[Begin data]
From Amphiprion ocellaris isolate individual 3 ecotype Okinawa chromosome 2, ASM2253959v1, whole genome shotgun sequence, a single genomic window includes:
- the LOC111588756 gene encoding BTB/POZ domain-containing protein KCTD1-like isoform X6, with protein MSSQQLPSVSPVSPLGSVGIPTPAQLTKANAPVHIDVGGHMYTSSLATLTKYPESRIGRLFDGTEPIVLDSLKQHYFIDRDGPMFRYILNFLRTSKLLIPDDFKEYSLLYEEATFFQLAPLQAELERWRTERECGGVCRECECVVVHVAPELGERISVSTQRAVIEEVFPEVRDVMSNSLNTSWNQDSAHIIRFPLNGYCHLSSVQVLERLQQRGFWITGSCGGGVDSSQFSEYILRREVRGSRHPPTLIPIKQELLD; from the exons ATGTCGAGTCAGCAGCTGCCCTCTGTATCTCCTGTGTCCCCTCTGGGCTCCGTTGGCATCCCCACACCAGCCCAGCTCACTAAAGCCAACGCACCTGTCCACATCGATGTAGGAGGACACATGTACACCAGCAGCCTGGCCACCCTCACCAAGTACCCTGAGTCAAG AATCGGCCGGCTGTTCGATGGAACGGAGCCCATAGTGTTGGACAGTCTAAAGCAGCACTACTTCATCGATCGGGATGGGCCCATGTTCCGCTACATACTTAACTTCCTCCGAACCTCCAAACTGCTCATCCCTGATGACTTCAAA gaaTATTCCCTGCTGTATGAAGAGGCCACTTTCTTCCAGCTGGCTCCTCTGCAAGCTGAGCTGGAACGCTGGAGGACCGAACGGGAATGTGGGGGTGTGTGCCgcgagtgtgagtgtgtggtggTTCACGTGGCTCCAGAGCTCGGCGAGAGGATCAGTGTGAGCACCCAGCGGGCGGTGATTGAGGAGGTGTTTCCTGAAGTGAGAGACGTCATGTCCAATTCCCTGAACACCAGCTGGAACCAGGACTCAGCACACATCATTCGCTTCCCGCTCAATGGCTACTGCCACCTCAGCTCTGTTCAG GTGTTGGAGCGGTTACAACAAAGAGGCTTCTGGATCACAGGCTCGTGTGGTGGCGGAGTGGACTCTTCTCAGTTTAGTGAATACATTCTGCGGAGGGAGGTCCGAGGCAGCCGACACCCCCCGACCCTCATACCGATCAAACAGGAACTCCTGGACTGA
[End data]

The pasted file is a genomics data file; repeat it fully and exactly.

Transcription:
From Amphiprion ocellaris isolate individual 3 ecotype Okinawa chromosome 2, ASM2253959v1, whole genome shotgun sequence, a single genomic window includes:
- the LOC111588756 gene encoding BTB/POZ domain-containing protein KCTD1-like isoform X6, with protein MSSQQLPSVSPVSPLGSVGIPTPAQLTKANAPVHIDVGGHMYTSSLATLTKYPESRIGRLFDGTEPIVLDSLKQHYFIDRDGPMFRYILNFLRTSKLLIPDDFKEYSLLYEEATFFQLAPLQAELERWRTERECGGVCRECECVVVHVAPELGERISVSTQRAVIEEVFPEVRDVMSNSLNTSWNQDSAHIIRFPLNGYCHLSSVQVLERLQQRGFWITGSCGGGVDSSQFSEYILRREVRGSRHPPTLIPIKQELLD; from the exons ATGTCGAGTCAGCAGCTGCCCTCTGTATCTCCTGTGTCCCCTCTGGGCTCCGTTGGCATCCCCACACCAGCCCAGCTCACTAAAGCCAACGCACCTGTCCACATCGATGTAGGAGGACACATGTACACCAGCAGCCTGGCCACCCTCACCAAGTACCCTGAGTCAAG AATCGGCCGGCTGTTCGATGGAACGGAGCCCATAGTGTTGGACAGTCTAAAGCAGCACTACTTCATCGATCGGGATGGGCCCATGTTCCGCTACATACTTAACTTCCTCCGAACCTCCAAACTGCTCATCCCTGATGACTTCAAA gaaTATTCCCTGCTGTATGAAGAGGCCACTTTCTTCCAGCTGGCTCCTCTGCAAGCTGAGCTGGAACGCTGGAGGACCGAACGGGAATGTGGGGGTGTGTGCCgcgagtgtgagtgtgtggtggTTCACGTGGCTCCAGAGCTCGGCGAGAGGATCAGTGTGAGCACCCAGCGGGCGGTGATTGAGGAGGTGTTTCCTGAAGTGAGAGACGTCATGTCCAATTCCCTGAACACCAGCTGGAACCAGGACTCAGCACACATCATTCGCTTCCCGCTCAATGGCTACTGCCACCTCAGCTCTGTTCAG GTGTTGGAGCGGTTACAACAAAGAGGCTTCTGGATCACAGGCTCGTGTGGTGGCGGAGTGGACTCTTCTCAGTTTAGTGAATACATTCTGCGGAGGGAGGTCCGAGGCAGCCGACACCCCCCGACCCTCATACCGATCAAACAGGAACTCCTGGACTGA